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    Author(s): Richard P. Guyette; Daniel C. Dey; Michael C. Stambaugh
    Date: 2008
    Source: Ecosystems. 11: 643-653.
    Publication Series: Scientific Journal (JRNL)
    Station: Northern Research Station
    PDF: Download Publication  (649.06 KB)


    We used tree-ring dating and 14C dating to document the temporal distribution and carbon storage of oak (Quercus spp.) wood in trees recruited and buried by streams and floodplains in northern Missouri, USA. Frequency distributions indicated that oak wood has been accumulating in Midwest streams continually since at least the late Pleistocene, about 14,000 calibrated radiocarbon years before present (cal. BP). The median residence time of an oak bole in the study streams was 3,515 years (n = 200). More than 30% of sampled oak wood entered the floodplain sediments and stream waters within the last 1,000 years, though very few samples dated to the last 150 years.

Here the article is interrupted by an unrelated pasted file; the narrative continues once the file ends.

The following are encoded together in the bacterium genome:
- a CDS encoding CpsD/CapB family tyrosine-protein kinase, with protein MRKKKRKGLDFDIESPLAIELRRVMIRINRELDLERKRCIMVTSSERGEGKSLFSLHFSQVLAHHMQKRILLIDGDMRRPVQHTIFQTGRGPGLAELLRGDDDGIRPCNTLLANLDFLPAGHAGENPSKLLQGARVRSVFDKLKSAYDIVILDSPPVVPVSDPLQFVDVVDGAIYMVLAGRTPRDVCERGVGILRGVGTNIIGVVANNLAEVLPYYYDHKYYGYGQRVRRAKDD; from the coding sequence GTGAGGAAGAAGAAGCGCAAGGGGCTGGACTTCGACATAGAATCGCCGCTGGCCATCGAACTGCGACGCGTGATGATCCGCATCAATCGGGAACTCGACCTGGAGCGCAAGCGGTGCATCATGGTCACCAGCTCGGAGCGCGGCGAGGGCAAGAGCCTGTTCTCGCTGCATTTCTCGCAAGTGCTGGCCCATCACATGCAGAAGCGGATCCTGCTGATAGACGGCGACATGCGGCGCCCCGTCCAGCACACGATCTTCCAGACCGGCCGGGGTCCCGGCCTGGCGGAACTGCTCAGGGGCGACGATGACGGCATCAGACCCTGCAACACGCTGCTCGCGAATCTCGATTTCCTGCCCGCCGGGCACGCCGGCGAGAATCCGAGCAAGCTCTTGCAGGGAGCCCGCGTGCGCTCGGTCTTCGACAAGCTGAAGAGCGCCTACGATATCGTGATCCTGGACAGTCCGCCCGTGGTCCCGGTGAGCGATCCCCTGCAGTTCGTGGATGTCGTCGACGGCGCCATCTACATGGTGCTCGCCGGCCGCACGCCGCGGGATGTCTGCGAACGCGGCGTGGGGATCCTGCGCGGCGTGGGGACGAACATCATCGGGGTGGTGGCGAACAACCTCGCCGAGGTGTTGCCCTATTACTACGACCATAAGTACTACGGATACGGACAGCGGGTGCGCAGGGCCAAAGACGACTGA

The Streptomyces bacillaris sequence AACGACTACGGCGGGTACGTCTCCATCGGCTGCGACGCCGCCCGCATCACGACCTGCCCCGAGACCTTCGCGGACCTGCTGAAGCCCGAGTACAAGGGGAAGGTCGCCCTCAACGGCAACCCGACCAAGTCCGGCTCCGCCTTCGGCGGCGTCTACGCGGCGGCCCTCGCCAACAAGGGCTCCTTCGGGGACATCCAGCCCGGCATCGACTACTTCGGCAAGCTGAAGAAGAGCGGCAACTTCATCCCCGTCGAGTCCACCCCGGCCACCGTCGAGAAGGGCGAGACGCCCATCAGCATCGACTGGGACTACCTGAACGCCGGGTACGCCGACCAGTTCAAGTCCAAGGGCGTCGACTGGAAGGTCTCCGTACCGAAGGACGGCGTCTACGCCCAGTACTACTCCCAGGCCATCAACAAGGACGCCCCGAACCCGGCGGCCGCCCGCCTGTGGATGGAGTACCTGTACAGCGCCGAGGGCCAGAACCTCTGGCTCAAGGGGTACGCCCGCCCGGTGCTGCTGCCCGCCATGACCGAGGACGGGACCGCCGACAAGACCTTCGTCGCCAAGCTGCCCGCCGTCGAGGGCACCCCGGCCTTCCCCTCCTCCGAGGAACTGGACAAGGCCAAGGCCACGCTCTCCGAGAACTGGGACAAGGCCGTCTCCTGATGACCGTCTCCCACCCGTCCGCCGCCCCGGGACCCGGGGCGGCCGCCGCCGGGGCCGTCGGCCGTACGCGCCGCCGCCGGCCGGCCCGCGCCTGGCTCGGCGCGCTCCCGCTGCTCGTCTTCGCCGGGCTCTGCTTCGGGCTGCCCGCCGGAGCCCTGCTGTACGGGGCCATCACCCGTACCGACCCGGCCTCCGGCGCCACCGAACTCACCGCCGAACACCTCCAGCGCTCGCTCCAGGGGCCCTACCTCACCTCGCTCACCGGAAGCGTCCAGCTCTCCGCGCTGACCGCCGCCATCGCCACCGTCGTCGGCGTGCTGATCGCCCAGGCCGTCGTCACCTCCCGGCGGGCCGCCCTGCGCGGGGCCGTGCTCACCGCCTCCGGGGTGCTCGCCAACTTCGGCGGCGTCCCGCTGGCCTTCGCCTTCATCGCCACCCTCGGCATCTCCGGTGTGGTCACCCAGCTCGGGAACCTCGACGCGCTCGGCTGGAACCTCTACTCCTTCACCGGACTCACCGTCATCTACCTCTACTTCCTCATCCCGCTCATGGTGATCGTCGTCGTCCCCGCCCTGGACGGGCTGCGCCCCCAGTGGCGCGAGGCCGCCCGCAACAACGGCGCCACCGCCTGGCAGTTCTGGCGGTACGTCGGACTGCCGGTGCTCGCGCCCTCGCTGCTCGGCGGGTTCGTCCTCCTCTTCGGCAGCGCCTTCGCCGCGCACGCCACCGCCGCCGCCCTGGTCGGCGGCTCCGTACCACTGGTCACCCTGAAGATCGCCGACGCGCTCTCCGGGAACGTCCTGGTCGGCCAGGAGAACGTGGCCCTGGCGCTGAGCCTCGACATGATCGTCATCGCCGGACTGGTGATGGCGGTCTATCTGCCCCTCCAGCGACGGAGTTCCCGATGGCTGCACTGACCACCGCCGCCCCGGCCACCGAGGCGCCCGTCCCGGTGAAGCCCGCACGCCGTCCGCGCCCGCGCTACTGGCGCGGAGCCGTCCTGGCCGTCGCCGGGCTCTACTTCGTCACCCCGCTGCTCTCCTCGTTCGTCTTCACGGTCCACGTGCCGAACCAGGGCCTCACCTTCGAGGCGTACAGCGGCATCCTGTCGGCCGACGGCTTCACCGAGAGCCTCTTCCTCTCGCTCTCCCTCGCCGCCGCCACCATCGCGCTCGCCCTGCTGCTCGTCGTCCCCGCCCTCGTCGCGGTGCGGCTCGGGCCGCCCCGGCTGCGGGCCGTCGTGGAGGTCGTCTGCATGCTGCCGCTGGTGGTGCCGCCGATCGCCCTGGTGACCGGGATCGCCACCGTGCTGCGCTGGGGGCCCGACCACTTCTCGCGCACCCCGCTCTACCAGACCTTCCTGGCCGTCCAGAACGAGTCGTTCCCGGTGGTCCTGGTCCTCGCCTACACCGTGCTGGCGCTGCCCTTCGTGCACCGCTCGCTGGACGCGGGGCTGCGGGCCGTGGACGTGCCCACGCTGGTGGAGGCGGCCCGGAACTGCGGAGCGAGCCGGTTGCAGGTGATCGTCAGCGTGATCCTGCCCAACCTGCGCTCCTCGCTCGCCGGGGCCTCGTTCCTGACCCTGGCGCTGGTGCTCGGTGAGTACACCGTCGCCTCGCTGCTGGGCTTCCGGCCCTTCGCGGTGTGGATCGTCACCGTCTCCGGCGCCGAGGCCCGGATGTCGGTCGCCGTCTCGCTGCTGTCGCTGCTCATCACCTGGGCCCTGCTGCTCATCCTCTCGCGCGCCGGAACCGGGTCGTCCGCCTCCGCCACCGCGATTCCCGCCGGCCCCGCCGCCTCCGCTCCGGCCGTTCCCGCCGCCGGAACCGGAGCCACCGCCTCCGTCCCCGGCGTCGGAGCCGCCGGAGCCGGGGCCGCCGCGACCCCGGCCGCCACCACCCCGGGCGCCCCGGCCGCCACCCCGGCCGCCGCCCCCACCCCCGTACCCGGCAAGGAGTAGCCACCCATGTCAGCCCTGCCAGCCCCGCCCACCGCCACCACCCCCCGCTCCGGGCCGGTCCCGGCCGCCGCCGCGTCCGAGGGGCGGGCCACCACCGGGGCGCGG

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    Guyette, Richard P.; Dey, Daniel C.; Stambaugh, Michael C. 2008. The temporal distribution and carbon storage of large oak wood in streams and floodplain deposits. Ecosystems. 11: 643-653.


    carbon, coarse woody debris, dendroecology, Holocene, Quercus, riparian

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